Ban the Phone Book? Seattle Did

New recycling laws could keep unwanted phone books from cluttering your shelves.

November 30, 2010

Is it time to turn the page on paper phone books?

RODALE NEWS, EMMAUS, PA—When was the last time you made use of your local phone book—not an online version, but the actual paper book? Chances are, it's been a while. But you probably still have one (or more) sitting around your house collecting dust, delivered by a publisher who didn't really care whether you wanted it or not.


Early last month, the city leaders of Seattle approved an ordinance that would make such unsolicited deliveries illegal. Part of an effort to move the city towards zero waste, the new recycling law would allow residents to decide whether or not they want to receive the yellow pages, and require the publishers to pay to recycle them. Whether the law goes into effect remains to be seen, but this is one sign that cities are sick of shouldering the burden of recycling waste. And more of them are starting to force manufacturers to pick up some, if not all, of the tab.

In the meantime, you can stop getting the phone book if you know how to opt out.

THE DETAILS: The Seattle city ordinance would require the various publishers of yellow pages phone books to establish a city-administered opt-out website so people can choose to receive which of the three business phone directories they want, or none at all. The publishers would also be required to pay a licensing fee to cover the cost of operating that site, as well as a $148-per-ton fee for any books that are delivered to residents; that fee is the amount it costs the city to recycle phone books. (The law doesn't apply to standard residential phone directories, as Washington state law requires that phone companies publish those.)

Not surprisingly, publishers of yellow pages phone books aren't happy about the new law. Two companies that publish the books, as well as an industry association, have sued the city on the grounds that it infringes on their First Amendment rights to free speech and being able to communicate with whomever they wish. Adding to their complaint, the industry association has already developed a nationwide opt-out site, so a second city-administered site would be redundant. And they're concerned that, should other cities follow Seattle's lead, multiple city-administered sites would just create confusion.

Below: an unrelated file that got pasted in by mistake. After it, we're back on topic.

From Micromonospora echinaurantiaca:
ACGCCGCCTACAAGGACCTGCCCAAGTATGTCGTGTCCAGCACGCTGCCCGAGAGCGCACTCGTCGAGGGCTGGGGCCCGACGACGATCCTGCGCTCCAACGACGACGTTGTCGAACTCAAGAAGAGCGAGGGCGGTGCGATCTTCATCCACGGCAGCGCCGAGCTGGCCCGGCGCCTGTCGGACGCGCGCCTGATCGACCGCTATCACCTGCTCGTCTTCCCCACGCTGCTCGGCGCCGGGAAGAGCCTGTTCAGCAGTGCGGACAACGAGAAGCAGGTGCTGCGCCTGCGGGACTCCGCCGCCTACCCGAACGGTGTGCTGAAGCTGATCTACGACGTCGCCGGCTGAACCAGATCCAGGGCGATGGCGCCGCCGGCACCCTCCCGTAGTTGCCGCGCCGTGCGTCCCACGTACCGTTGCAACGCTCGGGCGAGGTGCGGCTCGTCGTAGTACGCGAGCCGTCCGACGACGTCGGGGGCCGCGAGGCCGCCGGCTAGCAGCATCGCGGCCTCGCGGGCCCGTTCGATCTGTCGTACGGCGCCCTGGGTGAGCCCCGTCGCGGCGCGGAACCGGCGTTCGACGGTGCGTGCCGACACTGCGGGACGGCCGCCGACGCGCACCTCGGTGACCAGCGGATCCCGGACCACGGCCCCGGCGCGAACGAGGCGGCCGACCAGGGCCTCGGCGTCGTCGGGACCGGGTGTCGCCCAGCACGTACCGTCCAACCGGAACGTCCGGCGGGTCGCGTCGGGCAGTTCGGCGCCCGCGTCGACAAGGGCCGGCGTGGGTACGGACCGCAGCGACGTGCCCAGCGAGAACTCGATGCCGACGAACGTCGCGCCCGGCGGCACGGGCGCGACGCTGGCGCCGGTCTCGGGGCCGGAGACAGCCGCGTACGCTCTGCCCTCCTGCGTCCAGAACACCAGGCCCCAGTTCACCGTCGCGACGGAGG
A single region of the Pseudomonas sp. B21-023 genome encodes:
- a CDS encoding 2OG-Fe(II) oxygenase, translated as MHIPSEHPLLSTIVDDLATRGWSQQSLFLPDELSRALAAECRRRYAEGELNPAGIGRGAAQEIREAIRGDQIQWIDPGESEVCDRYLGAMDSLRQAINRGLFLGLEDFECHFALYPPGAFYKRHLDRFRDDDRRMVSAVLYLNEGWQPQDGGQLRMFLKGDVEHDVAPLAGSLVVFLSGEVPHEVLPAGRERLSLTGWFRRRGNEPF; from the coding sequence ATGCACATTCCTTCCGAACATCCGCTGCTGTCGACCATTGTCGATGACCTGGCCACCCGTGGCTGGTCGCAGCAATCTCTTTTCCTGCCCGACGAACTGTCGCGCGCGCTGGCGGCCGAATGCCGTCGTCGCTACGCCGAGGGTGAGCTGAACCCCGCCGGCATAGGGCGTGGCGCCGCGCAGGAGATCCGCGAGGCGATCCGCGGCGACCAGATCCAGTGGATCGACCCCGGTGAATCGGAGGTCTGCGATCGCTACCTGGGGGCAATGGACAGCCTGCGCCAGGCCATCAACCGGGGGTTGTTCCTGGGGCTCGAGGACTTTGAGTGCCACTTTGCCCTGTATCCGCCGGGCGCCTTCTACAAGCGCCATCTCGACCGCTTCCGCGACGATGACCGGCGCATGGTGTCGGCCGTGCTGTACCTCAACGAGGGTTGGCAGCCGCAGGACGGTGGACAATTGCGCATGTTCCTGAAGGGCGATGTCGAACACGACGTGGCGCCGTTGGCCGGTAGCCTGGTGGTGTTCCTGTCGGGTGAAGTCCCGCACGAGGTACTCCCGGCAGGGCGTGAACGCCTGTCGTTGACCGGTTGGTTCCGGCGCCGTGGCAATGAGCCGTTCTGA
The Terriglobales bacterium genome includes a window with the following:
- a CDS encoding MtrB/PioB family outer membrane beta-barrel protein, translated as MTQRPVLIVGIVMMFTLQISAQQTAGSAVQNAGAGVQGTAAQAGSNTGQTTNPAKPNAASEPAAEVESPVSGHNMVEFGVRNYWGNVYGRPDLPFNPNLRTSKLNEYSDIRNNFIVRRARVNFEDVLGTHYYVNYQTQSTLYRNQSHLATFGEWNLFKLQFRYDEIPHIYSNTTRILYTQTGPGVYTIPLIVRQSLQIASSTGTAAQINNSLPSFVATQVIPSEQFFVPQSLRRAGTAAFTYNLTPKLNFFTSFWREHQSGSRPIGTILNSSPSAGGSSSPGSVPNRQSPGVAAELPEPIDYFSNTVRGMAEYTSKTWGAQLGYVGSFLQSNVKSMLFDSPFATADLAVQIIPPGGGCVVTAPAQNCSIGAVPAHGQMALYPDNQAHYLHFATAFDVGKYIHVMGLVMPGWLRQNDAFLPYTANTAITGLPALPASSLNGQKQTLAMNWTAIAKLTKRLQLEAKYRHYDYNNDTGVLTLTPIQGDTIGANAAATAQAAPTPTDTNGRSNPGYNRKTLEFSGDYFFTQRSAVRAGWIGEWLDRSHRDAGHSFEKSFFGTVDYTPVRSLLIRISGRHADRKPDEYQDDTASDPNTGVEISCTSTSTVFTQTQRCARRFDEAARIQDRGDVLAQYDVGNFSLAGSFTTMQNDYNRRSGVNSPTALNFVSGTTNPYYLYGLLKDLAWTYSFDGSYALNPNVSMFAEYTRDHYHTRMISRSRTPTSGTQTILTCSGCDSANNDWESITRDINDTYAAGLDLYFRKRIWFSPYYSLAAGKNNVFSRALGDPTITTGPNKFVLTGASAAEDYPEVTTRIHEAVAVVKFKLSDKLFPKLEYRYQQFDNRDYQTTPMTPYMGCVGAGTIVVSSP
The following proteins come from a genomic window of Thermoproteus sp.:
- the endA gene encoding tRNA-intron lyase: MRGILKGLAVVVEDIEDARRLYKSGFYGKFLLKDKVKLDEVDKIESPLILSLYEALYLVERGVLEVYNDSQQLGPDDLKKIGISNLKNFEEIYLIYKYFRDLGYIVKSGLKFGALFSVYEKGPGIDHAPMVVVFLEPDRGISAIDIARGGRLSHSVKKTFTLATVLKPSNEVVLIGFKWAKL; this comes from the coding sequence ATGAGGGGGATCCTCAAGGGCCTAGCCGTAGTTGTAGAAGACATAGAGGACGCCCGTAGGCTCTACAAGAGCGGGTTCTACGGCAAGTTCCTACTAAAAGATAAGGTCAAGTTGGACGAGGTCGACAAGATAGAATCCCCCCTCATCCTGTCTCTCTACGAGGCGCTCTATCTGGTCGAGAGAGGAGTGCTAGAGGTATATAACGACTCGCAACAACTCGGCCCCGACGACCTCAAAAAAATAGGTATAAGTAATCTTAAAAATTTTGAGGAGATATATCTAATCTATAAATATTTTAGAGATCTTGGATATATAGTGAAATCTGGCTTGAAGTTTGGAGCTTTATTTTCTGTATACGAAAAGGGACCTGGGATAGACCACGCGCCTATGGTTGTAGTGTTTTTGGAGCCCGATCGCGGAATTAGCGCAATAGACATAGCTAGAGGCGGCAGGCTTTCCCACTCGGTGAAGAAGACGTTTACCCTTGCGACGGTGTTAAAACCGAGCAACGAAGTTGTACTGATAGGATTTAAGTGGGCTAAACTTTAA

WHAT IT MEANS: The ordinance is still being debated in city courts, but it's scheduled to take effect on January 1. Who will win remains to be seen, but it is a sign that city and local governments are increasingly weary of coping with cumbersome recyclables. The Seattle ordinance falls into a class of legislation usually referred to as "producer responsibility" laws. "What they're designed to do is single out the materials that are the most difficult to handle in the waste stream," says Kate Sinding, Esq., an attorney at the Natural Resources Defense Council who specializes in producer responsibility. "They also shift the responsibility for managing difficult or problematic elements in the waste stream off taxpayers onto producers." Because consumers don't choose to get the phone books, the Seattle officials stated, the books' publishers are essentially asking taxpayers to pay to dispose of an unwanted product. For the same reason, Seattle asked the state to establish a statewide do-not-mail registry to prevent unwanted commercial mail from getting recycled on taxpayer dollars.

Requiring manufacturers to recycle their own products is already common in the electronics world, with 22 states now enforcing e-waste (electronic waste) laws to prevent toxic heavy metals and flame-retardant chemicals from leaching into water supplies. And in August 2009, a coalition of county governments came together to support legislation that would require pharmaceutical companies to recycle unused prescription drugs.

"The next wave that we're going to see is on packaging in the waste stream," says Sinding, who says that in some European and Asian countries and in Canada, governments require manufacturers to pay to recycle plastic packaging. If such requirements were instituted in the U.S., consumers who bring reusable packaging to grocery stores could find themselves a few pennies richer. "When producers are required to internalize the cost of recycling, that gets passed on to consumers," she says. "It takes the cost burden off the general public, i.e. taxpayers, and puts it directly on people who consume those products." In other words, people who buy single-serving containers of yogurt and bottles of water and soda would have to start paying for that convenience, while people who reuse packaging pay a lower cost.

Producer-responsibility laws are slowly gaining momentum here, says Sinding, but until they're implemented, here are a few ways to reduce unwanted waste:

• Ditch your phone books (if you don't want them). The industry-supported Yellow Pages Association has developed an opt-out website so you can tell the publishers which, if any, yellow-page phone books you want. Visit it at

• Block unwanted mail. You can opt out of receiving unwanted mail as well. Visit the Direct Marketing Association's website, which allows you to stop catalogs, credit-card offers, and direct-mail offers. The process is a bit time-consuming and cumbersome, but well worth the effort if you want to control the flow of direct marketing to your mailbox.

• Whittle down your catalog list. allows you to opt out of any catalogs you no longer want, but there's another website that does the same and is a little easier to navigate:

Tags: policy watch